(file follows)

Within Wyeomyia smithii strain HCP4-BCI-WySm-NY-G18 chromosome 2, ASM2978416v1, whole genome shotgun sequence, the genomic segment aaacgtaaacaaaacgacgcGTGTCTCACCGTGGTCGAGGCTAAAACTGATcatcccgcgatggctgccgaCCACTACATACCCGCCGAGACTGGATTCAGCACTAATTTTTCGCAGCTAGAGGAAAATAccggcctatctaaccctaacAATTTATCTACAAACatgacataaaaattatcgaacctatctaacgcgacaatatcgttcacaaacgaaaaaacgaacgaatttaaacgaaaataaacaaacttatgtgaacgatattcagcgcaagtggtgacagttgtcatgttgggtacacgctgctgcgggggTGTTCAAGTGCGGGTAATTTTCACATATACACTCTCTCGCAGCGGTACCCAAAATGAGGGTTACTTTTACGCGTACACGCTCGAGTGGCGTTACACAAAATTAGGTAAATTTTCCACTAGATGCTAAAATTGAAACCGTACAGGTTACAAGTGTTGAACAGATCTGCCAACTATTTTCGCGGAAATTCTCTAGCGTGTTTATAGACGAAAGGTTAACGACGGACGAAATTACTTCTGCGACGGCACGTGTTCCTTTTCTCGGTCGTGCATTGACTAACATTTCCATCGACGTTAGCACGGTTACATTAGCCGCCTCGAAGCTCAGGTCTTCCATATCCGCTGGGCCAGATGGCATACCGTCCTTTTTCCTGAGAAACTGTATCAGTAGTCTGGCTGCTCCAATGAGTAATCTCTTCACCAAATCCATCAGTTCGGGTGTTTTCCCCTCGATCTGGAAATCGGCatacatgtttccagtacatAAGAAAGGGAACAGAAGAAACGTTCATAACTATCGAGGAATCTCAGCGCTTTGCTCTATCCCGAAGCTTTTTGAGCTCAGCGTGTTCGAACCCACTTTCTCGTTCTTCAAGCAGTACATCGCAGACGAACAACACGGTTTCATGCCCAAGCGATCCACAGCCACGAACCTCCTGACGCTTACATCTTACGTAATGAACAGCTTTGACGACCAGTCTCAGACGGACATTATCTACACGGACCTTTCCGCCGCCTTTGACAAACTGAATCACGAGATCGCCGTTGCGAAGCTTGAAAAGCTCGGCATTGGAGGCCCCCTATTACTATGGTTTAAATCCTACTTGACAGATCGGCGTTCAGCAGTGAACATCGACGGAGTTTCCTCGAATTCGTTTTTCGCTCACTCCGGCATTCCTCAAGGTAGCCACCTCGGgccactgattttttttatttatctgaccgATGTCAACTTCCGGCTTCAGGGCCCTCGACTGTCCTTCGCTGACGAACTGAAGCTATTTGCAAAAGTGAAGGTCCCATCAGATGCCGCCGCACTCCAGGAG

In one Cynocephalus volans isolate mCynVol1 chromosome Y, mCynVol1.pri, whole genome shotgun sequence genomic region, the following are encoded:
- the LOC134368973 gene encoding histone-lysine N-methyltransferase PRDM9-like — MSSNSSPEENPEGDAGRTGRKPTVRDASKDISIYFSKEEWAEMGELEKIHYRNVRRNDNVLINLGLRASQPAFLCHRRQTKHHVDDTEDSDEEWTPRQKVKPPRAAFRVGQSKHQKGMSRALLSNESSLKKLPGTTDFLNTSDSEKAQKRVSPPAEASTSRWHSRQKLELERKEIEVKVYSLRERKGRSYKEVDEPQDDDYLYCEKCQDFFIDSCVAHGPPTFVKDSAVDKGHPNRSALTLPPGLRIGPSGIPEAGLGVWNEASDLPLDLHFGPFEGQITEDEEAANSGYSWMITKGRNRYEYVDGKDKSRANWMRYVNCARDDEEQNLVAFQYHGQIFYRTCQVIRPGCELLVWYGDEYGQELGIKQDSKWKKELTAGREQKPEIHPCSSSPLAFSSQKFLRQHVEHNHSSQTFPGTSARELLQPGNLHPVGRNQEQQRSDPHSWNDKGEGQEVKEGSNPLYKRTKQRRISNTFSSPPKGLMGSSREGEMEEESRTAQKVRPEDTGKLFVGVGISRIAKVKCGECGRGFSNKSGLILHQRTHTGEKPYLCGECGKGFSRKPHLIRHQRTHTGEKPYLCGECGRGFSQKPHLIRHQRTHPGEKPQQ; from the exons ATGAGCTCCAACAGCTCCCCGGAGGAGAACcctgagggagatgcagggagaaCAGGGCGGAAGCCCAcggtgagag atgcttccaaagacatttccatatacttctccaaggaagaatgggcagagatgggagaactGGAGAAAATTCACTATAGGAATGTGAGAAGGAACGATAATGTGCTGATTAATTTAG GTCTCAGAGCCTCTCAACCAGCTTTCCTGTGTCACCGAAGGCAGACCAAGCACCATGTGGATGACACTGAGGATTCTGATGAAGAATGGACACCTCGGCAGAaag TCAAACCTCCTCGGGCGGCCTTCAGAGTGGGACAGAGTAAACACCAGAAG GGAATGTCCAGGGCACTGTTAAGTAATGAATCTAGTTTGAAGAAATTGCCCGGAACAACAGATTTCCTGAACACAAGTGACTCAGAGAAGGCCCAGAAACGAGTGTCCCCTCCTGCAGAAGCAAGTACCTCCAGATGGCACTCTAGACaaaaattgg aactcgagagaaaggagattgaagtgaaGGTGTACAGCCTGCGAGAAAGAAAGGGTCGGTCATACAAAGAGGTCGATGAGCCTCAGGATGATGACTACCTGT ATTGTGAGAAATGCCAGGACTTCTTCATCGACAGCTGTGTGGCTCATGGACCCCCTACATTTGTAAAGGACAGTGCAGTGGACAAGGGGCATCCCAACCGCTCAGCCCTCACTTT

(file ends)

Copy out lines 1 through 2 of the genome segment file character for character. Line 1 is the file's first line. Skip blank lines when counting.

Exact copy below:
Within Wyeomyia smithii strain HCP4-BCI-WySm-NY-G18 chromosome 2, ASM2978416v1, whole genome shotgun sequence, the genomic segment aaacgtaaacaaaacgacgcGTGTCTCACCGTGGTCGAGGCTAAAACTGATcatcccgcgatggctgccgaCCACTACATACCCGCCGAGACTGGATTCAGCACTAATTTTTCGCAGCTAGAGGAAAATAccggcctatctaaccctaacAATTTATCTACAAACatgacataaaaattatcgaacctatctaacgcgacaatatcgttcacaaacgaaaaaacgaacgaatttaaacgaaaataaacaaacttatgtgaacgatattcagcgcaagtggtgacagttgtcatgttgggtacacgctgctgcgggggTGTTCAAGTGCGGGTAATTTTCACATATACACTCTCTCGCAGCGGTACCCAAAATGAGGGTTACTTTTACGCGTACACGCTCGAGTGGCGTTACACAAAATTAGGTAAATTTTCCACTAGATGCTAAAATTGAAACCGTACAGGTTACAAGTGTTGAACAGATCTGCCAACTATTTTCGCGGAAATTCTCTAGCGTGTTTATAGACGAAAGGTTAACGACGGACGAAATTACTTCTGCGACGGCACGTGTTCCTTTTCTCGGTCGTGCATTGACTAACATTTCCATCGACGTTAGCACGGTTACATTAGCCGCCTCGAAGCTCAGGTCTTCCATATCCGCTGGGCCAGATGGCATACCGTCCTTTTTCCTGAGAAACTGTATCAGTAGTCTGGCTGCTCCAATGAGTAATCTCTTCACCAAATCCATCAGTTCGGGTGTTTTCCCCTCGATCTGGAAATCGGCatacatgtttccagtacatAAGAAAGGGAACAGAAGAAACGTTCATAACTATCGAGGAATCTCAGCGCTTTGCTCTATCCCGAAGCTTTTTGAGCTCAGCGTGTTCGAACCCACTTTCTCGTTCTTCAAGCAGTACATCGCAGACGAACAACACGGTTTCATGCCCAAGCGATCCACAGCCACGAACCTCCTGACGCTTACATCTTACGTAATGAACAGCTTTGACGACCAGTCTCAGACGGACATTATCTACACGGACCTTTCCGCCGCCTTTGACAAACTGAATCACGAGATCGCCGTTGCGAAGCTTGAAAAGCTCGGCATTGGAGGCCCCCTATTACTATGGTTTAAATCCTACTTGACAGATCGGCGTTCAGCAGTGAACATCGACGGAGTTTCCTCGAATTCGTTTTTCGCTCACTCCGGCATTCCTCAAGGTAGCCACCTCGGgccactgattttttttatttatctgaccgATGTCAACTTCCGGCTTCAGGGCCCTCGACTGTCCTTCGCTGACGAACTGAAGCTATTTGCAAAAGTGAAGGTCCCATCAGATGCCGCCGCACTCCAGGAG

In one Cynocephalus volans isolate mCynVol1 chromosome Y, mCynVol1.pri, whole genome shotgun sequence genomic region, the following are encoded: